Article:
24 January 2009
Watching the Eagle-watchers watching eagles watching the eaglewatchers....
Lots of people dread winter in Nova Scotia. I'm one of them, some days. However, one thing that we're glad of, here in the Annapolis Valley, is the annual Eagle Watch festival. Now in its 18th year, the event draws people from all over Nova Scotia, and beyond, down to the communities of Sheffield Mills, Kingsport, and surroundings. This part of Kings County has the largest overwintering population of bald eagles in eastern North America, or at least it did. Populations ARE growing elsewhere, both in Canada and the United States, and that's to be celebrated.
Kings county is home to around 85 % of the poultry producers in Nova Scotia, and for many years, they've been feeding their offal to the eagles that overwinter here. That's been part of the reason for the eagle revival in our province, as has a reduction in pesticide use.
Some of the eagles live here yearround. We have a number that live in Scotts Bay, raising their young here and fishing on the mudflats of the Bay. It doesn't matter that I see eagles pretty well every day, especially if I'm out and around. They make me instantly happy to see them. One of the best places to watch them from is the Look-Off, a few miles up the road from here. The eagles catch the air currents and soar on them, and it's simply awesome to watch them. Obviously, I didn't take the above photo today! And I was cold by the time I headed home, so I didn't stop to see if there were any eagles playing in the wind there today.
Several times a day, producers will put out 'dinner' for the eagles, in several fields that also can be safely viewed from the roadside. You might not see any eagles at all initially. And then suddenly, they're arriving, one after another. I say they have ESP: Eagle Supper Perception.
They get into squabbles with seagulls, chasing the gulls off briefly. There will be complex aerial ballets, swooping in on the gulls, the gulls taking off, ravens also following to see what they might be able to get. Other raptors, primarily redtailed hawks and others that live here year-round, also hang around to pick up a little chicken-to-go.
I tend to hang way back at the feeding sites, content to watch from a distance and snicker at some of the people who come to watch and take photos. Some of them come from the city, and have no more idea of how to dress for such activities or how to behave. They might have camera equipment that costs more than my car, but they don't know how to drive, how to park, or how to act around wildlife.
Invariably, some will stop in the middle of the road (with no warning), or will pull off to the side of the road, and into the snow covering the ditches. Whoops. And of course children get excited and squeal and run around, and then the birds all take off, which seems to mystify some of the watchers. Granted, I didn't see any women in high-heels today, but usually every year there's at least a couple of them tippy-toeing around the snow and ice trying to get closer to the majestic but skittish birds.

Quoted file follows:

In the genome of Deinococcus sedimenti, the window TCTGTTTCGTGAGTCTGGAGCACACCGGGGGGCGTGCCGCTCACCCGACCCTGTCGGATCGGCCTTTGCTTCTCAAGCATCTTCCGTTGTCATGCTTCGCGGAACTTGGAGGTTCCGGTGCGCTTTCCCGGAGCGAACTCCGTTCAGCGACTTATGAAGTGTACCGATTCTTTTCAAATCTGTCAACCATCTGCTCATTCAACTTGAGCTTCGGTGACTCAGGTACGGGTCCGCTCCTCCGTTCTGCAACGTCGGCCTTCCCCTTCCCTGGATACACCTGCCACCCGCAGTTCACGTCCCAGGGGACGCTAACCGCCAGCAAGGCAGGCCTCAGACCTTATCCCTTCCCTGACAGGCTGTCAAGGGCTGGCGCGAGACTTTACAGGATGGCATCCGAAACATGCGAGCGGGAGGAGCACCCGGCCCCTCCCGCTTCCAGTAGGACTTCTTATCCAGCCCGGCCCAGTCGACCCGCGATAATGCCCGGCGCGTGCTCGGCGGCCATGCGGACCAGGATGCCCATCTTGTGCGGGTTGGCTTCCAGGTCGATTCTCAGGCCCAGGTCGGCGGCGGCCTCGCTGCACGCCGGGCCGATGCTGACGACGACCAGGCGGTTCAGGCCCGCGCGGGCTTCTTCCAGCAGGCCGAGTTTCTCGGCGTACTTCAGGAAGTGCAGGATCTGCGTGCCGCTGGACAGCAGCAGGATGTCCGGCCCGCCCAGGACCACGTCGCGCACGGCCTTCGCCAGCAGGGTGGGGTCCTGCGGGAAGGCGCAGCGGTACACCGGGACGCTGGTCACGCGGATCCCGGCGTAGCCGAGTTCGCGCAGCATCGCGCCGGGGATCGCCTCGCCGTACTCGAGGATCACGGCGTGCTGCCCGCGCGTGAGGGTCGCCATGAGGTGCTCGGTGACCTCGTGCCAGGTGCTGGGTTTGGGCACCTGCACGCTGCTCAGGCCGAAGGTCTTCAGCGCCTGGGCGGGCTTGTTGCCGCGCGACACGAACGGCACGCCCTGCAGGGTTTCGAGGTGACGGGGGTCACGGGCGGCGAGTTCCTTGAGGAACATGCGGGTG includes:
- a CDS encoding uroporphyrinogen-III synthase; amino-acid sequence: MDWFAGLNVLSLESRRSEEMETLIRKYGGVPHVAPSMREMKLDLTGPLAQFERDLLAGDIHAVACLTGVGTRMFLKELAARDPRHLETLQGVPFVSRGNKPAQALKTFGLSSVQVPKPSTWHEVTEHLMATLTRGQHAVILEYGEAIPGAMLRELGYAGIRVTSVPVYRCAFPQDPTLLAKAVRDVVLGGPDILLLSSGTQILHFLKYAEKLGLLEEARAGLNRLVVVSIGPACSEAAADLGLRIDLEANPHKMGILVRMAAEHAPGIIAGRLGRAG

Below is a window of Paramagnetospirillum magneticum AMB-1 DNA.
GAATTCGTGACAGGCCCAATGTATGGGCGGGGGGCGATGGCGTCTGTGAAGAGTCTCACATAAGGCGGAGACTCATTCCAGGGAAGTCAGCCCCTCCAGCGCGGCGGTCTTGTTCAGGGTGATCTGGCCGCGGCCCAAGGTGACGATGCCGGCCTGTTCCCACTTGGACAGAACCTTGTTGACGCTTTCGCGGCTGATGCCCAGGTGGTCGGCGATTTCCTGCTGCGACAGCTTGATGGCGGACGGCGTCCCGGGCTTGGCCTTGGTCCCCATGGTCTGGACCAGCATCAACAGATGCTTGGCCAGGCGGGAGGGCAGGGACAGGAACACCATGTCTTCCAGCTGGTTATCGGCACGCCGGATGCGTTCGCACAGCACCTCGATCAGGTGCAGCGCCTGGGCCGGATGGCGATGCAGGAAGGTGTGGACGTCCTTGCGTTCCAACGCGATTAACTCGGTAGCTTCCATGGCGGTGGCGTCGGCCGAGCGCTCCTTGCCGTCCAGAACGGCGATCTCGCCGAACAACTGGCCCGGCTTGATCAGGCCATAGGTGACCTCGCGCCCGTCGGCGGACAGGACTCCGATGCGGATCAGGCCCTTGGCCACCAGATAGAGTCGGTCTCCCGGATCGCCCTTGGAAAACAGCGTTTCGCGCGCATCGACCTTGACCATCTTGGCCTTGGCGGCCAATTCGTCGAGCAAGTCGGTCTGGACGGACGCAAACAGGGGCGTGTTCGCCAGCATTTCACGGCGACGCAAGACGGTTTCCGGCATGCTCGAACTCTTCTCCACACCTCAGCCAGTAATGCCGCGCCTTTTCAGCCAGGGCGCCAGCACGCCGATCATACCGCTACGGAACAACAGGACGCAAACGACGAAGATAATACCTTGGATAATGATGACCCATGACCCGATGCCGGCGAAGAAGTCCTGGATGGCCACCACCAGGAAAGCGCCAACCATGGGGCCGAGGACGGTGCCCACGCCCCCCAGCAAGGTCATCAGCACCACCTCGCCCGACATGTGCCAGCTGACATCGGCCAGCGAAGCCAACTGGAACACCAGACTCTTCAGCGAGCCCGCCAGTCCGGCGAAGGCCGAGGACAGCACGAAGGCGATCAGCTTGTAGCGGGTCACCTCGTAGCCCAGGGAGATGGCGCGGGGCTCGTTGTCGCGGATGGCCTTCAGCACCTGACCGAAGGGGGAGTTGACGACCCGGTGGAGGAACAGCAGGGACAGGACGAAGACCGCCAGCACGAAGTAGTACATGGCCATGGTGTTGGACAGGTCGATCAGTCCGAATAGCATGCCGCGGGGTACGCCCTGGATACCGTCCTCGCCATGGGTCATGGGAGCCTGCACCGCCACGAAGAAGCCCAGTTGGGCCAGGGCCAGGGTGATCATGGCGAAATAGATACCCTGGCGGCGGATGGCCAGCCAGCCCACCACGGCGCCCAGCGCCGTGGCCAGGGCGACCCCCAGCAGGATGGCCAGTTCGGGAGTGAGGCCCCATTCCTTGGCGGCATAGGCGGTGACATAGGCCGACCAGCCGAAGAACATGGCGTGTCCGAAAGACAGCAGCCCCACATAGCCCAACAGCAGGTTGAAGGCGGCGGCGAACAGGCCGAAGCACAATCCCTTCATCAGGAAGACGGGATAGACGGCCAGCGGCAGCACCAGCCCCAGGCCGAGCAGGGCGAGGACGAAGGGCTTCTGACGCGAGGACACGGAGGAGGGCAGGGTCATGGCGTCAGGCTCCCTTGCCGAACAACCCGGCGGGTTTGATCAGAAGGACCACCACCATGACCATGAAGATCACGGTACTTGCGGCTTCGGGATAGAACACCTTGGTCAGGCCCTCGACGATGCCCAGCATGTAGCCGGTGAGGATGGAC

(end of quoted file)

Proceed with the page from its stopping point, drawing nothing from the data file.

I generally watch the birds and the people for a while, then get in my car and go off to another spot where I know there are also eagles. Maybe only one or two at a time, but that's fine; and one or two don't mind if one person quietly sets up her camera and takes a few photos, then as quietly steals away.
Down in Sheffield Mills, the heart of the indoor festivities centres around the community hall, where they have the best pancake breakfast you can get (aside from homemade). What I love about this meal is that everything is sourced locally, from within the county or at least the province. The sausage comes from the Village Meat Market in Canning, which is where we buy most of our meat (and not just because the owners are related to my Long Suffering Spouse); apple cider from local organic apple grower Richard Hennigar; pancake mix and maple syrup from Acadian Maple; wild blueberries for the blueberry sauce from Oxford Frozen Foods; coffee and tea from Just Us! Coffee Roasters Co-op. The breakfast includes live music from a variety of performers, and afterwards you can go upstairs and take in the art exhibit, craft sale and other displays.
This amazing sculpture made me intensely happy to look at it.
While this more whimsical folk art made me grin. The Eagle Watch weekends run this weekend, and for the two following; there are a host of luncheons and suppers at various locales around the Canning area, which you can find out more about by consulting the website.
If you're in Nova Scotia, it's well worth your time to come down to the Valley during the Eagle Watch weekends; the best time to see quantities of the birds is January-February; as the days lengthen, many of them return to their summer nesting sites in Cape Breton and elsewhere, although as I observed above, there are always eagles around here year-round, just not the populations you see in the winter. And if you've never heard an eagle cry as it soars on the wind...I hope you get to. And if you want to see more photos of eagles, do check out Linda of Crafty Gardener; she also has photos of these marvelous birds on her blog today, from a trip she made last summer to the West Coast of Canada.